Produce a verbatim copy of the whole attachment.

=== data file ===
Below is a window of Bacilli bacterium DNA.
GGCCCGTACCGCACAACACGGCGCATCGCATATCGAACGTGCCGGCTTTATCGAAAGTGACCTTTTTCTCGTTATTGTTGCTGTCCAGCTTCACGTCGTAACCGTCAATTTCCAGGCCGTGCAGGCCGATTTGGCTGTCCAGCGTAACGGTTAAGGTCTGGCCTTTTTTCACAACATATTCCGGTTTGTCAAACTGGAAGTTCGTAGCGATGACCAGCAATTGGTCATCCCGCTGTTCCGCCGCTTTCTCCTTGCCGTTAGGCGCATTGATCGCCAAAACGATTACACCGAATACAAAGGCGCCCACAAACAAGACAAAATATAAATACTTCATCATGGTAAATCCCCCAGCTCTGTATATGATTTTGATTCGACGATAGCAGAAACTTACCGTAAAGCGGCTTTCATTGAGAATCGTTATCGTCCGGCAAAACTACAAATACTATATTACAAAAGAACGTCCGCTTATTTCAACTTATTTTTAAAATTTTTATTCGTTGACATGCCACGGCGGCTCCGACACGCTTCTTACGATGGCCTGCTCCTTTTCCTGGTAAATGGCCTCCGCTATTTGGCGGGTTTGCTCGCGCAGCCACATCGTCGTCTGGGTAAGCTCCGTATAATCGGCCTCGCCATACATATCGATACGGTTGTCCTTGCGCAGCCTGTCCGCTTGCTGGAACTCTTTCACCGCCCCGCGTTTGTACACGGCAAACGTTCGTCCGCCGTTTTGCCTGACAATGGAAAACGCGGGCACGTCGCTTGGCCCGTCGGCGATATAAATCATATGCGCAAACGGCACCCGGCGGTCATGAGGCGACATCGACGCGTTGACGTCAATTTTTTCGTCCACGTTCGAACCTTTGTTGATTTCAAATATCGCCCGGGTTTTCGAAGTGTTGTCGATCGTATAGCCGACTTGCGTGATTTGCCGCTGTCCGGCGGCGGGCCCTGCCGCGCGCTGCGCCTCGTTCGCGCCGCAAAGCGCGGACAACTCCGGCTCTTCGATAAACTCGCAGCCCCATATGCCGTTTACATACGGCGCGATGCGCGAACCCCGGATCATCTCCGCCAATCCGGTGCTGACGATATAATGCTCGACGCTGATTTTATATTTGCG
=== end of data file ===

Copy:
Below is a window of Bacilli bacterium DNA.
GGCCCGTACCGCACAACACGGCGCATCGCATATCGAACGTGCCGGCTTTATCGAAAGTGACCTTTTTCTCGTTATTGTTGCTGTCCAGCTTCACGTCGTAACCGTCAATTTCCAGGCCGTGCAGGCCGATTTGGCTGTCCAGCGTAACGGTTAAGGTCTGGCCTTTTTTCACAACATATTCCGGTTTGTCAAACTGGAAGTTCGTAGCGATGACCAGCAATTGGTCATCCCGCTGTTCCGCCGCTTTCTCCTTGCCGTTAGGCGCATTGATCGCCAAAACGATTACACCGAATACAAAGGCGCCCACAAACAAGACAAAATATAAATACTTCATCATGGTAAATCCCCCAGCTCTGTATATGATTTTGATTCGACGATAGCAGAAACTTACCGTAAAGCGGCTTTCATTGAGAATCGTTATCGTCCGGCAAAACTACAAATACTATATTACAAAAGAACGTCCGCTTATTTCAACTTATTTTTAAAATTTTTATTCGTTGACATGCCACGGCGGCTCCGACACGCTTCTTACGATGGCCTGCTCCTTTTCCTGGTAAATGGCCTCCGCTATTTGGCGGGTTTGCTCGCGCAGCCACATCGTCGTCTGGGTAAGCTCCGTATAATCGGCCTCGCCATACATATCGATACGGTTGTCCTTGCGCAGCCTGTCCGCTTGCTGGAACTCTTTCACCGCCCCGCGTTTGTACACGGCAAACGTTCGTCCGCCGTTTTGCCTGACAATGGAAAACGCGGGCACGTCGCTTGGCCCGTCGGCGATATAAATCATATGCGCAAACGGCACCCGGCGGTCATGAGGCGACATCGACGCGTTGACGTCAATTTTTTCGTCCACGTTCGAACCTTTGTTGATTTCAAATATCGCCCGGGTTTTCGAAGTGTTGTCGATCGTATAGCCGACTTGCGTGATTTGCCGCTGTCCGGCGGCGGGCCCTGCCGCGCGCTGCGCCTCGTTCGCGCCGCAAAGCGCGGACAACTCCGGCTCTTCGATAAACTCGCAGCCCCATATGCCGTTTACATACGGCGCGATGCGCGAACCCCGGATCATCTCCGCCAATCCGGTGCTGACGATATAATGCTCGACGCTGATTTTATATTTGCG